To find each parent’s percentage share of the support amount ($229), you’ll divide each parent’s income by the total combined income. For example, if the noncustodial parent earns $600 a week and the custodial parent earns $400 a week, the noncustodial parent would be responsible for 60% of the $229 support amount (600 divided by 1,000) and the custodial parent for 40% of the $229 support amount (400 divided by 1,000).
Although Worksheet calculations will give you a support amount for each parent, only the noncustodial parent pays the support amount because courts presume that the custodial parent’s share is already going toward the direct costs of raising children.
Therefore, the basic weekly support obligation would be $137.40 (60% of 229).
After determining the basic child support obligation, adjustments are added or subtracted for unreimbursed medical expenses, necessary childcare, and payment of support arrearages. These items are pro-rated based on the parent’s net disposable incomes.
Courts also have the discretion to deviate and order an amount different from the guideline amount.
For example, a court might find that a deviation is fair if a child has extraordinary expenses related to education, special needs, or medical needs, or if one of the parents has extraordinary visitation expenses or unreimbursed medical, disability, or employment-related expenses.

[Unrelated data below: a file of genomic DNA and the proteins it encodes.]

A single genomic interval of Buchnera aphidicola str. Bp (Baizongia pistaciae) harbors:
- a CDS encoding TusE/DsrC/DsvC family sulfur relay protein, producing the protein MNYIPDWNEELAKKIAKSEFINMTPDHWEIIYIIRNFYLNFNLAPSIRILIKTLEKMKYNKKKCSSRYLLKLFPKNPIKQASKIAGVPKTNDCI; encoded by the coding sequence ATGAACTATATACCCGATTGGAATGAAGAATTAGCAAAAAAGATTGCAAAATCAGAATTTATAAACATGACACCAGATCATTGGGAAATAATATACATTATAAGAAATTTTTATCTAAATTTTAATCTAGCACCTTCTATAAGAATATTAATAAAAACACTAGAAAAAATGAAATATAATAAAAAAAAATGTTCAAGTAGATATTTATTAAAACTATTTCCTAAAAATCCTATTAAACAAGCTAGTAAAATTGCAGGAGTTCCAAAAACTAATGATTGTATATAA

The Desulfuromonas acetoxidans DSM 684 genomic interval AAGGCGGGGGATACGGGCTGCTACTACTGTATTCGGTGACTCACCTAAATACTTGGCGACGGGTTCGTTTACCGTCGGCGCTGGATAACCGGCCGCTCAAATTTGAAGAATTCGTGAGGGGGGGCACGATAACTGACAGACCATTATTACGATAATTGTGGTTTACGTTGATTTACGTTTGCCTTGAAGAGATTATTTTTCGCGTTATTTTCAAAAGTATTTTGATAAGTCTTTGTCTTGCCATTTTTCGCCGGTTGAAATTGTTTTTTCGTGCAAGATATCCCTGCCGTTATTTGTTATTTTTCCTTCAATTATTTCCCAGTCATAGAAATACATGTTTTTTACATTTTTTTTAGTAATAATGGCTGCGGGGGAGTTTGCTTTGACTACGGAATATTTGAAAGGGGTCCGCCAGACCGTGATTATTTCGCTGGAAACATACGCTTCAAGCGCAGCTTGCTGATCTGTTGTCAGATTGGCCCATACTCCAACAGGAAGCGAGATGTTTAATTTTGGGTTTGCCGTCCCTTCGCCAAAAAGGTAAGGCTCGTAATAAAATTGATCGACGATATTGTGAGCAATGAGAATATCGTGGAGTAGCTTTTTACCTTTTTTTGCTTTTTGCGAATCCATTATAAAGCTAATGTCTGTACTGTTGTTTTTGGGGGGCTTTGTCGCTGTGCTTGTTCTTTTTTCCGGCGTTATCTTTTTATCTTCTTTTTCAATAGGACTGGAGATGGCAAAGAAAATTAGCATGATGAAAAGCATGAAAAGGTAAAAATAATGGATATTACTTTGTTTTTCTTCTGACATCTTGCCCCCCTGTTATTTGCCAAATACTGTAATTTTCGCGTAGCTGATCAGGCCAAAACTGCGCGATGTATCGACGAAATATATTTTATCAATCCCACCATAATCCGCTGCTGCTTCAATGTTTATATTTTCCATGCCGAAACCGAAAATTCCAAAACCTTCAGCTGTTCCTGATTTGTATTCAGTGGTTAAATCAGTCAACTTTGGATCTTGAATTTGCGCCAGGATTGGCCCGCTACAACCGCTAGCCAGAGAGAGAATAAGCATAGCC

Courts also consider whether a parent or child has substantial assets and resources available in addition to income. How parents are dividing their assets if they are currently going through a divorce can also be a factor. In addition, the needs of a parent’s other dependents, extreme differences between parents’ incomes, or a shared physical custody situation may provide additional reasons for a deviation.
A deviation may also be in order if the total child support award is more than 55% of the parent’s net income obligated to pay support.
In a shared physical custody situation where each parent spends substantially more time with a child than a standard visitation schedule, a court sometimes reduces the noncustodial parent’s payment.
“Split custody” means that each parent has primary custody of at least one child. In this arrangement, parents must calculate each parent’s support obligation on separate Worksheets. After subtracting the lower obligation from the higher obligation, the parent with the higher obligation pays the difference to the other parent.
Some parents avoid their child support obligation by quitting a job or failing to conduct an adequate job search. When this happens, the court has the option to impute or attribute income.
If a court finds either parent is voluntarily unemployed or underemployed, it may estimate the parent’s potential earning capacity (what the parent could earn in light of factors such as work history, training, education, and available jobs in the area) and calculate child support based on that earning capacity, instead of the income of a lower-paying job.
The court will also enter a medical insurance order for the minor children if it is available through an employer for a reasonable cost. The court may also order one or both parties to apply for and maintain medical coverage through the HUSKY PLAN. State guidelines also provide for the allocation of unreimbursed medical costs between the parties.